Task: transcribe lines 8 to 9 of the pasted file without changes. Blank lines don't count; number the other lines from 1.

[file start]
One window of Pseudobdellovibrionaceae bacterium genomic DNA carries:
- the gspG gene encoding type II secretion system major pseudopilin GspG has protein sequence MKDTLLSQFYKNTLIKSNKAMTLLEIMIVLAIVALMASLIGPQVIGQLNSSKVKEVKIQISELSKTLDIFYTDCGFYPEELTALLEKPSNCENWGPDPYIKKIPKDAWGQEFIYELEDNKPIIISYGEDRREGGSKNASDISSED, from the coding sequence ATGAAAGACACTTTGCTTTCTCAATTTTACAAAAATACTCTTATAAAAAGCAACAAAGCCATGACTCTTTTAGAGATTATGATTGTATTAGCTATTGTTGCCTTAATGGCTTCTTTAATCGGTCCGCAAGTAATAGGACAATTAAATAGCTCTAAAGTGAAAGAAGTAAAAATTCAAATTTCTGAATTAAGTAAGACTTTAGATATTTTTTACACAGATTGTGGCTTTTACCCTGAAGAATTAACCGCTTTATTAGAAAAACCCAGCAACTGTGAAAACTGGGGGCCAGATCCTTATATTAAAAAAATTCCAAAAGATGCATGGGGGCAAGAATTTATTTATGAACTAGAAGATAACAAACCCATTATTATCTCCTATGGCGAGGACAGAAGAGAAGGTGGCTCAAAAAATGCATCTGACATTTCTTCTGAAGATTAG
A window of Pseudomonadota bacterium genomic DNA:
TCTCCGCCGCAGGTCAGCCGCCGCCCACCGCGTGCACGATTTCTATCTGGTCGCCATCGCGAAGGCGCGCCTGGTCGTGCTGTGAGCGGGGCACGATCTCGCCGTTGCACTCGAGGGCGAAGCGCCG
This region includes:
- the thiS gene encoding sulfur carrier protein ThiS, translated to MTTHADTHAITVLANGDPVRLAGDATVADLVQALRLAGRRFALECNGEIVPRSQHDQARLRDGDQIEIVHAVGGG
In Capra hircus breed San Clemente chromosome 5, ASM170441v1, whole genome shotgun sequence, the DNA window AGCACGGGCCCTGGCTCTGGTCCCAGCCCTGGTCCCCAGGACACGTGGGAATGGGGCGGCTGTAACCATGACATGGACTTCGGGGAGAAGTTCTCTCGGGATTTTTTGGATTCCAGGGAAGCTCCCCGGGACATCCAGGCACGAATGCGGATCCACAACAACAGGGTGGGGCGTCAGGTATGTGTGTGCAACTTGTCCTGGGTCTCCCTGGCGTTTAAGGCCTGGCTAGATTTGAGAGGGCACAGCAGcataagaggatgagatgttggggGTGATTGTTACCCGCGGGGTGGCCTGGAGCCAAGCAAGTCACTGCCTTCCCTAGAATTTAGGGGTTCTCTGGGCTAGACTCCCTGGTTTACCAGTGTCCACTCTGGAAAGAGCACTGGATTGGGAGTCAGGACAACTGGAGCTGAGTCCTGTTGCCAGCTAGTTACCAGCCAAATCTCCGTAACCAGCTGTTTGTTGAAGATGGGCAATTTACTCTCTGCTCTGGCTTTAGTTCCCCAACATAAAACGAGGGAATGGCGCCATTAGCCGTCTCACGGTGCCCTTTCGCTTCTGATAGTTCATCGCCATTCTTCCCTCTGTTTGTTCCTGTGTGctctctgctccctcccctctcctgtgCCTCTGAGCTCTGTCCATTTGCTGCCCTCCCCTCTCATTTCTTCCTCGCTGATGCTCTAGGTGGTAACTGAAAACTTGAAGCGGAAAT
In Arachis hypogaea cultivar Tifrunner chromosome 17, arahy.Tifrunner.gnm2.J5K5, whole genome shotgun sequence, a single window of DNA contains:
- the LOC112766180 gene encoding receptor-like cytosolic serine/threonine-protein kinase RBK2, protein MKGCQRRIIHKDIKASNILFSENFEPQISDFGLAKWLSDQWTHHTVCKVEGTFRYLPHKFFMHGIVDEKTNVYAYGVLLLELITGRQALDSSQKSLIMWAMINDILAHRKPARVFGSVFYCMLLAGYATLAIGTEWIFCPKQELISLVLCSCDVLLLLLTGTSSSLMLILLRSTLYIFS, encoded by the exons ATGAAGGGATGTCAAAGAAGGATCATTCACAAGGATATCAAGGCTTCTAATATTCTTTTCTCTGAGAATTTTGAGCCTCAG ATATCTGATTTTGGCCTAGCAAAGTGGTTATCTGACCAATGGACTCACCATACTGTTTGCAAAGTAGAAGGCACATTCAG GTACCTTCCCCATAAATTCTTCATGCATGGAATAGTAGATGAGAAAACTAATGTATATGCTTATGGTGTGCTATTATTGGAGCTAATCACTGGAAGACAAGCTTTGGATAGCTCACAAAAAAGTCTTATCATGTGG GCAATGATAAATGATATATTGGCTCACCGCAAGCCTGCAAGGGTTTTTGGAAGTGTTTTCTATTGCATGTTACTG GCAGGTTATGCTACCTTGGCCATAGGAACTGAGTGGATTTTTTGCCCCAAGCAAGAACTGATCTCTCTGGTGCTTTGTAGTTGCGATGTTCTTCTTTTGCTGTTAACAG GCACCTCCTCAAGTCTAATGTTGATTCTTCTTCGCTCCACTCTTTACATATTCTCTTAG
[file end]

In Arachis hypogaea cultivar Tifrunner chromosome 17, arahy.Tifrunner.gnm2.J5K5, whole genome shotgun sequence, a single window of DNA contains:
- the LOC112766180 gene encoding receptor-like cytosolic serine/threonine-protein kinase RBK2, protein MKGCQRRIIHKDIKASNILFSENFEPQISDFGLAKWLSDQWTHHTVCKVEGTFRYLPHKFFMHGIVDEKTNVYAYGVLLLELITGRQALDSSQKSLIMWAMINDILAHRKPARVFGSVFYCMLLAGYATLAIGTEWIFCPKQELISLVLCSCDVLLLLLTGTSSSLMLILLRSTLYIFS, encoded by the exons ATGAAGGGATGTCAAAGAAGGATCATTCACAAGGATATCAAGGCTTCTAATATTCTTTTCTCTGAGAATTTTGAGCCTCAG ATATCTGATTTTGGCCTAGCAAAGTGGTTATCTGACCAATGGACTCACCATACTGTTTGCAAAGTAGAAGGCACATTCAG GTACCTTCCCCATAAATTCTTCATGCATGGAATAGTAGATGAGAAAACTAATGTATATGCTTATGGTGTGCTATTATTGGAGCTAATCACTGGAAGACAAGCTTTGGATAGCTCACAAAAAAGTCTTATCATGTGG GCAATGATAAATGATATATTGGCTCACCGCAAGCCTGCAAGGGTTTTTGGAAGTGTTTTCTATTGCATGTTACTG GCAGGTTATGCTACCTTGGCCATAGGAACTGAGTGGATTTTTTGCCCCAAGCAAGAACTGATCTCTCTGGTGCTTTGTAGTTGCGATGTTCTTCTTTTGCTGTTAACAG GCACCTCCTCAAGTCTAATGTTGATTCTTCTTCGCTCCACTCTTTACATATTCTCTTAG